in the event of her definnce.
Allies Beady to Sign.
Premier Clemcneeau .in his speech
yesterday made plain that the allies are
prepared to sign the treaty as soon as
tho Germans make known their decis
ion, regardless of the day this occurs.
"The German plenipotentiaries will
known thnt they have the maximum
period of 13 days within which to pre
sent in English and French their writ
ten observations on the whole of trea
ty," he said.
"Before the expiration of the afore
said period, the German delegates wril
be entitled to send thir reply on par
ticular headings of the treaty or o ask
questions regarding them.
"After having examined the observa
tions, presented tho supremo council
(bis four) will send their answer in
writing to the German delegation and
(Continued on page two)
to Stir Up
ia the next senate, admitted the pro
posal may have hard sledding in the
senate. Unit pointed out- that it is not smeraoie teaiousy ana irouoie winn
inconsistent with the principles onlthc .Stotler and Hannah families. A
which the peace settlement has been 'fw yea" S Hannah was an attend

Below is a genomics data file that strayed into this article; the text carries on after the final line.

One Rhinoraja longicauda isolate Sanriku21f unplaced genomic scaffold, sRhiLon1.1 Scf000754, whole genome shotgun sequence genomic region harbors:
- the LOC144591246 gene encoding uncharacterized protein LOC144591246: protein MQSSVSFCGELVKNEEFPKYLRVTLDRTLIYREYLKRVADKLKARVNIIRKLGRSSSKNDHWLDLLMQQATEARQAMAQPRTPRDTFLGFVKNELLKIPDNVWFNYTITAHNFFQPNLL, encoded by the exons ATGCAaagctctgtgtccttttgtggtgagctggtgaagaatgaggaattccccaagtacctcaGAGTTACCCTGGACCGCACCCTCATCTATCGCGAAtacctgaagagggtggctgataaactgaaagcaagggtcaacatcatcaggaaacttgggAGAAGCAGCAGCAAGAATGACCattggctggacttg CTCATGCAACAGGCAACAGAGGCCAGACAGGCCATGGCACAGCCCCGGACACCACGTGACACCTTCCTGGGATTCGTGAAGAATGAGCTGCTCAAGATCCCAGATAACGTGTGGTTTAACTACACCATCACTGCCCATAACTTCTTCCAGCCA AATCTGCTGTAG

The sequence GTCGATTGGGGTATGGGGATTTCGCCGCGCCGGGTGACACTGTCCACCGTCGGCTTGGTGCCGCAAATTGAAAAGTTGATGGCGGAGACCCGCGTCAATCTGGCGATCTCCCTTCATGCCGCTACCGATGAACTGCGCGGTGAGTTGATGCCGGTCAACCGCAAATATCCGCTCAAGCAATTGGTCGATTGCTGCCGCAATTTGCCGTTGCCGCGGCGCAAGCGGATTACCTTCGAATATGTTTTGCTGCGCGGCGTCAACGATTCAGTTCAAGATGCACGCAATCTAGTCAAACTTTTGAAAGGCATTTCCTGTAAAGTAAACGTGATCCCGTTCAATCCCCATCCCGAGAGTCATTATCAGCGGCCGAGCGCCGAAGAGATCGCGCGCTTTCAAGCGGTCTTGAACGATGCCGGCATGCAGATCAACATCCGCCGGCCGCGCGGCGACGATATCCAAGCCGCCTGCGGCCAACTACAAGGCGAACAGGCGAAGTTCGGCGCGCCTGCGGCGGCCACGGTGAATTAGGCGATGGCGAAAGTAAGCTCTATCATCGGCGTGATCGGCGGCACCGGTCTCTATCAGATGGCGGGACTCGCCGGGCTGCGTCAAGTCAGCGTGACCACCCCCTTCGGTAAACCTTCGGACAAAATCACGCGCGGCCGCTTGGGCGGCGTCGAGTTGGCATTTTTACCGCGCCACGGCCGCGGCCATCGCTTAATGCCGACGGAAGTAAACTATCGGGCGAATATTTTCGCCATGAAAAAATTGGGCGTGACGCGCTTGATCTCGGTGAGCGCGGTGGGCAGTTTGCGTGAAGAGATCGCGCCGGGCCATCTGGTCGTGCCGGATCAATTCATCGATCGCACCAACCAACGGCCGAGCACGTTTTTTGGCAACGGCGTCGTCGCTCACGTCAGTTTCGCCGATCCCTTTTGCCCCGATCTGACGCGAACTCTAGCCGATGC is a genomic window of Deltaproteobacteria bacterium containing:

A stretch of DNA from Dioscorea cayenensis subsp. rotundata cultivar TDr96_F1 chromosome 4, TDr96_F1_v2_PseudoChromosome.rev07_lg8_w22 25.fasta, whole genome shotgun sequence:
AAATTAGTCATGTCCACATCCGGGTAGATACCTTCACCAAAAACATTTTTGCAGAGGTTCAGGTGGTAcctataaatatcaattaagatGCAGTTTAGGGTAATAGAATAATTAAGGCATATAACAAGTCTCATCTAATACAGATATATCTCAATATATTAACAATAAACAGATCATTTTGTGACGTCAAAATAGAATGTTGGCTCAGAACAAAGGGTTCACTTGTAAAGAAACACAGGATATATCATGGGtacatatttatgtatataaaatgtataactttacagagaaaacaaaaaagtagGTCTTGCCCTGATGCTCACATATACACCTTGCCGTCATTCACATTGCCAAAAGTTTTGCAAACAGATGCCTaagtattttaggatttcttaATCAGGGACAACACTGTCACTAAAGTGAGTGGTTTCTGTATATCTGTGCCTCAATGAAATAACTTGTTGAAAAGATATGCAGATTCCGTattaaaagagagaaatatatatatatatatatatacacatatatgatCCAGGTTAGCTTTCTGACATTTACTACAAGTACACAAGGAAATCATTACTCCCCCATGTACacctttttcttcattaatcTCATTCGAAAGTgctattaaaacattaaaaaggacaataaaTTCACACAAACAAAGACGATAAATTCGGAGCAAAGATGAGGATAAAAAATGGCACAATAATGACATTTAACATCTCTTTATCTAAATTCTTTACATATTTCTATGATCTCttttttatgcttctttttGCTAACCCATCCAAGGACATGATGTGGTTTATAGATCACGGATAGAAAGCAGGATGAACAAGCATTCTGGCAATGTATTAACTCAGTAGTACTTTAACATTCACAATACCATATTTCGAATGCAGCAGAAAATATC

based Heal necessity exists for it, in "nt at the state asylum, but has 'not
Hitchcock's opinion! been employed lately. It is understood
".Should Germany attack France be- the Hannahs own an 80 acre farm near
fore the league of nations is perfected Lebanon, in Mrs. Hannah's name,
that is, before Germane has become I About two years ago Mrs. Ktotler
a member upon proof of her fitness and Hannah were arrested at the home
France would need dnstant aid," saidjof Laura Lutz and it was not so long
Hitchcock. This agreement would ago that Mrs, Sootier was before the
bridge over auch a period when the 'justice of the peace on the charge of
league would 'not be able to prevent asnlting her husband.
(I ruiany .going to war, because it ) 1 '
would not be able to call the pther iT..T Wslenma Corxr!ra
leaaue members to France's defense.
Under the league covenant, other lea-1
gue members would not be bound to
go at once to France's aid against such '
attack. Dv the time the league got oth-1